Swift action pledged in child abuse cases

Candidate reacts to Sandusky case

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HARRISBURG -- The Republican candidate for state attorney general said Monday that he was "pleased for the victims" when he heard the guilty verdict in the Jerry Sandusky case and, if he is elected, he pledged to bring swift justice in future child abuse cases.

"I was struck by the corroboration contained within the [grand jury] presentment and the similarity among the stories, and it seems to me that's what carried the day in court," Cumberland County District Attorney David Freed said.

Mr. Freed, who was uncontested in the Republican primary in April for state attorney general, will face former Lackawanna County prosecutor Kathleen Kane in the fall general election.

He was asked about Friday's guilty verdict for Mr. Sandusky on 45 of 48 counts and other issues during his appearance Monday at the Pennsylvania Press Club's monthly luncheon.

One of his goals for the office, Mr. Freed said, would be to create a victims' rights unit, which could assist in investigations and prosecutions of child or elder abuse.

"When I'm attorney general, no child abuse case in Pennsylvania will fail to be brought in a timely manner because of lack of resources," Mr. Freed said. "Nor should any child abuse case go unpunished because the abused is too ashamed to come forward or too much time has gone by since their victimization took place."

Afterward, he said there's no "seamless process" for referring cases to the attorney general's office, characterizing the lack of an initial investigation of several incidents involving the former Penn State University assistant football coach as failures "by the system as a whole."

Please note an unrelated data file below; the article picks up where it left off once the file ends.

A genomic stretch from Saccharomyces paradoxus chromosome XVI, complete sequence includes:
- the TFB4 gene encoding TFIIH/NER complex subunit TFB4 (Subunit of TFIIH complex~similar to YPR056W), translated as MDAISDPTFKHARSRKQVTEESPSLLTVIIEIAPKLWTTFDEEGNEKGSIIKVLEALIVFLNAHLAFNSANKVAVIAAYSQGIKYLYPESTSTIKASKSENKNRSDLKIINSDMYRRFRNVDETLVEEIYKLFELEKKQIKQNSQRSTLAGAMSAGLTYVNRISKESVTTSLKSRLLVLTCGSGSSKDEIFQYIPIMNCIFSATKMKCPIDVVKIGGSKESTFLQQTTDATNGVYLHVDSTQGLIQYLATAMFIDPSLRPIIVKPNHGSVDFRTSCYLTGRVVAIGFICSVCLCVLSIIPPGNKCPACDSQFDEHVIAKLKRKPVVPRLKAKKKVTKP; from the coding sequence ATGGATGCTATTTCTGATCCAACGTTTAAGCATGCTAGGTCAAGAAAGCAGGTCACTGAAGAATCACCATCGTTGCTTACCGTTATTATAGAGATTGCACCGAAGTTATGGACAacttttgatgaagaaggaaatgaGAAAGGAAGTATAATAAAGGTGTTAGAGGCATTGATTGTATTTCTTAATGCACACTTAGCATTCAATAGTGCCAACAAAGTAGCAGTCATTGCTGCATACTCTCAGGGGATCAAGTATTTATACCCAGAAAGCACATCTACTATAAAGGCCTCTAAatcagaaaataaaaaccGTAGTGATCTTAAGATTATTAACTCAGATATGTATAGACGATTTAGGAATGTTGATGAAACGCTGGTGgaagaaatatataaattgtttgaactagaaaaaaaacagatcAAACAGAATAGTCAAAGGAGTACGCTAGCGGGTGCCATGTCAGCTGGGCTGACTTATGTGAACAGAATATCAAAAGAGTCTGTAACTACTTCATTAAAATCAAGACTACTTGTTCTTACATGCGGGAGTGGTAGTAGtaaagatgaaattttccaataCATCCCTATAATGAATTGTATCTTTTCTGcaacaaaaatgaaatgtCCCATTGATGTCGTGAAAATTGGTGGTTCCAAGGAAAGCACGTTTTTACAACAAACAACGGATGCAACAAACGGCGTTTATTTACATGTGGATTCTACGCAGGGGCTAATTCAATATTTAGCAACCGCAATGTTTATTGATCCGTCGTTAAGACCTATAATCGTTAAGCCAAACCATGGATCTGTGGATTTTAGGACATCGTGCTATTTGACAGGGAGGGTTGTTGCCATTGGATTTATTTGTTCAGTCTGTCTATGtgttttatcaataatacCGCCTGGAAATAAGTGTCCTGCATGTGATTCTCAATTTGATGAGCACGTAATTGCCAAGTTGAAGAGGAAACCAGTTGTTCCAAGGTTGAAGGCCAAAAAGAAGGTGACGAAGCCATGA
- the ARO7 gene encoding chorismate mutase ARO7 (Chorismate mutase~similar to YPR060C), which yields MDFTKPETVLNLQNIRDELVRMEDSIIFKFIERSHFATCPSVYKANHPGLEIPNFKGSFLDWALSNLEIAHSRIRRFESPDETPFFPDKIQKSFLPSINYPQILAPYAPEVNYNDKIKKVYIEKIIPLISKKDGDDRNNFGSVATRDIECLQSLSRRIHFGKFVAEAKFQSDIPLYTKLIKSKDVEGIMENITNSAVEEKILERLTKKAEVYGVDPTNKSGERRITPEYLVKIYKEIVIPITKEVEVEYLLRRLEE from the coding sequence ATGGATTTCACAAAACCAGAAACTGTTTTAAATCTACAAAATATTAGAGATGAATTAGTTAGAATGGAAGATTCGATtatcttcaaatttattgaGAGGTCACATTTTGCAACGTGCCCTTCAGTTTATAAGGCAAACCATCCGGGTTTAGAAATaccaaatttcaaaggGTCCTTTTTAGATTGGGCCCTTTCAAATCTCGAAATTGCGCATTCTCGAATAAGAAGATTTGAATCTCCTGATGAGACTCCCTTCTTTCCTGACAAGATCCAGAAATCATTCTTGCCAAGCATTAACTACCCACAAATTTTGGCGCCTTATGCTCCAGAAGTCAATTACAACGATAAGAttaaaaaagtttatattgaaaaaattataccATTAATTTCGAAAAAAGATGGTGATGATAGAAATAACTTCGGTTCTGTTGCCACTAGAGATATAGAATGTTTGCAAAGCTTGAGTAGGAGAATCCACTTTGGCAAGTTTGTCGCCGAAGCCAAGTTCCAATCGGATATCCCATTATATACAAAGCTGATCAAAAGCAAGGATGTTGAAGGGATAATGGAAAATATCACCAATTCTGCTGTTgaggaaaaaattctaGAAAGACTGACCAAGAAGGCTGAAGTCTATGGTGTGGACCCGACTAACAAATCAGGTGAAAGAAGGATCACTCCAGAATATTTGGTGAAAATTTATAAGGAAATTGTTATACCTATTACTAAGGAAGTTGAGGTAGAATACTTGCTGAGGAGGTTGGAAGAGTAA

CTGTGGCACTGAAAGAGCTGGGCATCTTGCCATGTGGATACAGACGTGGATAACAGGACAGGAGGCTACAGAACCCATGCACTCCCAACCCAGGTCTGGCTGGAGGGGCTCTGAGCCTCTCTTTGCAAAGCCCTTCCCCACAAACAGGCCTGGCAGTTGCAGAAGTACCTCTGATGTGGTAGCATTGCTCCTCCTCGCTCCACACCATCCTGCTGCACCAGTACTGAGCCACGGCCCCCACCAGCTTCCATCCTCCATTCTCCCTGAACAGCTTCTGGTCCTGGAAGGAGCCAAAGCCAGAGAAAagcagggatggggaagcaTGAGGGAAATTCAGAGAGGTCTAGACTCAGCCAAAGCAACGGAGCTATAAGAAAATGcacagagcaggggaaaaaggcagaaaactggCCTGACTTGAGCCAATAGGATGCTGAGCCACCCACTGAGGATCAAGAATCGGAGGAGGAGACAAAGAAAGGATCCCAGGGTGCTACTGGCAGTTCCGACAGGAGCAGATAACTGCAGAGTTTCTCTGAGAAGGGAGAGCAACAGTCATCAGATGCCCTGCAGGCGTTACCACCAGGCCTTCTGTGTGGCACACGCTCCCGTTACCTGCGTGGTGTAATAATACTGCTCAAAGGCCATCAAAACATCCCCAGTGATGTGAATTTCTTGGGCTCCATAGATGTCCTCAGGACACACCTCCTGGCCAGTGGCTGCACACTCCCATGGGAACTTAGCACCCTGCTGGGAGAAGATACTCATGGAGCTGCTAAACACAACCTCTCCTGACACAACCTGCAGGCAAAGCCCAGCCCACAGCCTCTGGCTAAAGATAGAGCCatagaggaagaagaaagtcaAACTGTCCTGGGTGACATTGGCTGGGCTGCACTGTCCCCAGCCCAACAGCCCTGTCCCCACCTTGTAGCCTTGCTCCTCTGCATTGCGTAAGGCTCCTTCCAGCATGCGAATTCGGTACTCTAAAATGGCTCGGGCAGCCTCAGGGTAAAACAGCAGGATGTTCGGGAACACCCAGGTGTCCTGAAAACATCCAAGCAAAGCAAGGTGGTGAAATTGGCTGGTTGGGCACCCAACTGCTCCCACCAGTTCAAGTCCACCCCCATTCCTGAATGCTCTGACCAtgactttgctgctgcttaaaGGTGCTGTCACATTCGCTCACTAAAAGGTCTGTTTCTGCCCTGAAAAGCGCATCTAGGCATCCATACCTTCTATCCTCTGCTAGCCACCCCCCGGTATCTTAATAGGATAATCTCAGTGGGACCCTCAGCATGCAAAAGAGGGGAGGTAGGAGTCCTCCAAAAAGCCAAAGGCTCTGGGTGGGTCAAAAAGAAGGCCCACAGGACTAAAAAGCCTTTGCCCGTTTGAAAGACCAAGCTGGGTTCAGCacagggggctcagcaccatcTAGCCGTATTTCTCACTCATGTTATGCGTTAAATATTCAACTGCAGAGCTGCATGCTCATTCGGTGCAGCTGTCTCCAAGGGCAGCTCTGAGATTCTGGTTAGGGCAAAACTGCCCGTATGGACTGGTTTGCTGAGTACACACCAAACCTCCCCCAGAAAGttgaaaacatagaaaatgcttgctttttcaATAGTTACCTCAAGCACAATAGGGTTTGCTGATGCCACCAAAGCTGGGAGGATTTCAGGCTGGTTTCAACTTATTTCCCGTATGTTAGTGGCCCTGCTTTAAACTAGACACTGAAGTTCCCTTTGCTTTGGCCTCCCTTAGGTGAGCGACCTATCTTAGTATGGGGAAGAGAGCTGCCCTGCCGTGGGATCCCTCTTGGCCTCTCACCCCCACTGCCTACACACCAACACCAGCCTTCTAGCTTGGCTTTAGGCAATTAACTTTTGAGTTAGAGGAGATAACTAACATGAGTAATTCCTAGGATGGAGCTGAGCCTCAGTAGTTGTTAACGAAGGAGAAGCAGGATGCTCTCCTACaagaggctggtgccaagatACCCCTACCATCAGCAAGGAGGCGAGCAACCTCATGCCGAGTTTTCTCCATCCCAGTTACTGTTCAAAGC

"I think the verdict speaks for itself, but what we need to do is make sure that as things evolve, we're ready to do it," Mr. Freed said.

Nils Frederiksen, spokesman for the state attorney general's office, said county district attorneys are authorized to refer cases to the state level when a conflict of interest exists or when they lack resources.

Mr. Frederiksen said the attorney general's office was able to pull in investigators from across its criminal bureau to handle the Penn State case.

Mr. Freed commended the House Judiciary Committee for approving a bill last week that would lift the statute of limitations in prosecuting child sexual assault cases.

No timetable currently exists for further votes on the measure. The GOP candidate said he would work with the Legislature if it is not completed this year.

Ms. Kane, Mr. Freed's opponent, bested former Bucks County congressman Patrick Murphy in the Democratic primary and talked in that contest about her experience prosecuting sex crimes.

She had no formal statement following the Sandusky verdict and could not be reached for comment Monday. During an MSNBC appearance several days before the verdict, she described the prosecution as presenting a "blockbuster" case.

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